NASA Probe Spots History-Making Odysseus Lander on the Moon

NASA Probe Spots History-Making Odysseus Lander on the Moon

Following a less-than-perfect touchdown, the Odysseus lander has been spotted from lunar orbit while lying on its side on the surface of the Moon. The lunar lander also beamed back its first images from the Moon as it fights to stay alive before it runs out of power.

NASA’s Lunar Reconnaissance Orbiter (LRO) captured images of the lander on Saturday at 1:57 p.m. ET. From the images, Intuitive Machines was able to determine that its IM-1 mission landed less than a mile away (1.5 kilometers) from its intended landing spot near the Malapert A crater in the Moon’s south pole region, the company wrote on X.

The Odysseus lander touched down on the surface of the Moon on February 22, 2024.

Intuitive Machines also shared the first images captured by Odysseus during its descent to the lunar surface. Odysseus touched down on the Moon on Thursday evening, becoming the first commercial vehicle to land on the Moon.

Prior to its descent, the lander’s laser rangefinders, which are designed to assess the Moon’s terrain to identify a safe landing spot, malfunctioned. In order to help Odysseus on its way down, flight engineers uploaded a software patch to repurpose a secondary laser on a NASA payload on board the lander.

Odysseus captured this image around 35 seconds after turning on its side during its approach to the landing site.

The lander made it to the surface but ended up sideways, lying horizontally on what may be a lunar rock. Some of the antennas that the lander is designed to use to communicate with Earth are pointed downward, which made it hard for Odysseus to transmit data to ground control at first. The lander seems to have gotten the hang of it for now, beaming back those early images from the lunar surface.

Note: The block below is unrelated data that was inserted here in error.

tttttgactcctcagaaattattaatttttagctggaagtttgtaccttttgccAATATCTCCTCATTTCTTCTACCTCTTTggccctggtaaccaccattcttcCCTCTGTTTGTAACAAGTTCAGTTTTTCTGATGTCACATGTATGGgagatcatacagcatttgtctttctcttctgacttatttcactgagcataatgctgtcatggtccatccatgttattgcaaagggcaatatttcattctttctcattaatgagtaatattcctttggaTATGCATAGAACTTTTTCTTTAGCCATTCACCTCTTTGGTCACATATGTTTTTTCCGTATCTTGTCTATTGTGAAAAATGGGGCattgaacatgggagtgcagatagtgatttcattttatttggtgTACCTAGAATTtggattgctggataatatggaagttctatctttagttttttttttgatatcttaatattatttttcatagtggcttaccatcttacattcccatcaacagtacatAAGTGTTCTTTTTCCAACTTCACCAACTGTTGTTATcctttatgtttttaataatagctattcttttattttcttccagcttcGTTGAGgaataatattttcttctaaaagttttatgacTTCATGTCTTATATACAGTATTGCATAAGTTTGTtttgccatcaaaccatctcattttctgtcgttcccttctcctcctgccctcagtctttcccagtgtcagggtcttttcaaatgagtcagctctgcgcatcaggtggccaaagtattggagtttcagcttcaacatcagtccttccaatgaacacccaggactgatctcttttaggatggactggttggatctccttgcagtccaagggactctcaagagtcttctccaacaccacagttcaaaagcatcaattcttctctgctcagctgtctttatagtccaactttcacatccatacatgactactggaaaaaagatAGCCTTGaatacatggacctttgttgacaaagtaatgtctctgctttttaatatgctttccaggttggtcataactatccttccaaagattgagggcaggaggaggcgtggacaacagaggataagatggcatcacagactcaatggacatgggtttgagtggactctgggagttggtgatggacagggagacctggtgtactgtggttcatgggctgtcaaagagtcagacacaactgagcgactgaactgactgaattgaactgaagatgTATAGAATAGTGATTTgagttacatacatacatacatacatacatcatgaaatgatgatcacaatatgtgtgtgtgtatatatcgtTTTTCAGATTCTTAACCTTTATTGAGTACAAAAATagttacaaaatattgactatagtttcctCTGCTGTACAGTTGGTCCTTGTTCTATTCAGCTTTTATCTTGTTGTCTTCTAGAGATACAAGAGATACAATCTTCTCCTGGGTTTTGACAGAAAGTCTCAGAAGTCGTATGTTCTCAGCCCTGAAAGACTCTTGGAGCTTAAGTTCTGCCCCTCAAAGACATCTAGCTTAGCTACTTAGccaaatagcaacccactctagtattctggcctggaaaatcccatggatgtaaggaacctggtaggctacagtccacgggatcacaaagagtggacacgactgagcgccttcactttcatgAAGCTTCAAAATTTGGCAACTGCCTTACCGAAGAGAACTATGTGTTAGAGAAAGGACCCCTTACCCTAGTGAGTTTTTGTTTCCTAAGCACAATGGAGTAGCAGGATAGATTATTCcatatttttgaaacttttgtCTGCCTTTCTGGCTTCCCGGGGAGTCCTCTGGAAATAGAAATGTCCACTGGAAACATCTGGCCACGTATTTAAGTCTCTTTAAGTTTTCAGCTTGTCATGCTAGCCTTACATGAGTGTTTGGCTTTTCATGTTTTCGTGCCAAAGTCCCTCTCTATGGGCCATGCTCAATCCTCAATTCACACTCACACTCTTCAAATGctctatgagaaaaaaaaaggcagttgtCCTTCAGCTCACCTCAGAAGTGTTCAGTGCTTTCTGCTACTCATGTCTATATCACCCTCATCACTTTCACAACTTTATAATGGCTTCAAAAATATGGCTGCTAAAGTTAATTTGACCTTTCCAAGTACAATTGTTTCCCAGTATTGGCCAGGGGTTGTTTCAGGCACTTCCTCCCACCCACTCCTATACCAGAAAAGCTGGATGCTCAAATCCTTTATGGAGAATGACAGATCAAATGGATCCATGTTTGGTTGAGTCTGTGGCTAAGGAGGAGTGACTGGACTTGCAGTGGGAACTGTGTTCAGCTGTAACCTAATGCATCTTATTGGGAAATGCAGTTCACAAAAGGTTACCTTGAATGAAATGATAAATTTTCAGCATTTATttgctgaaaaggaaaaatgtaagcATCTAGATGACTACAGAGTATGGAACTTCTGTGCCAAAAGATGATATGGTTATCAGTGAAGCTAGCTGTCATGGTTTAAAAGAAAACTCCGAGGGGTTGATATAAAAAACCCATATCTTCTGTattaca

With the lander on its side, it is still receiving sunlight to its horizontal solar panel. Intuitive Machines anticipates that Odysseus’ horizontal solar panel will only be exposed to light until Tuesday morning. After which, the company may no longer be able to communicate with its spacecraft.

The lander was originally designed to last for around a week on the Moon. Although its time on the lunar surface may be cut a little bit shorter than intended, flight controllers will continue collecting as much data as they can until the lander is in the dark.

The Cheapest NBN 50 Plans

It’s the most popular NBN speed in Australia for a reason. Here are the cheapest plans available.

At Gizmodo, we independently select and write about stuff we love and think you'll like too. We have affiliate and advertising partnerships, which means we may collect a share of sales or other compensation from the links on this page. BTW – prices are accurate and items in stock at the time of posting.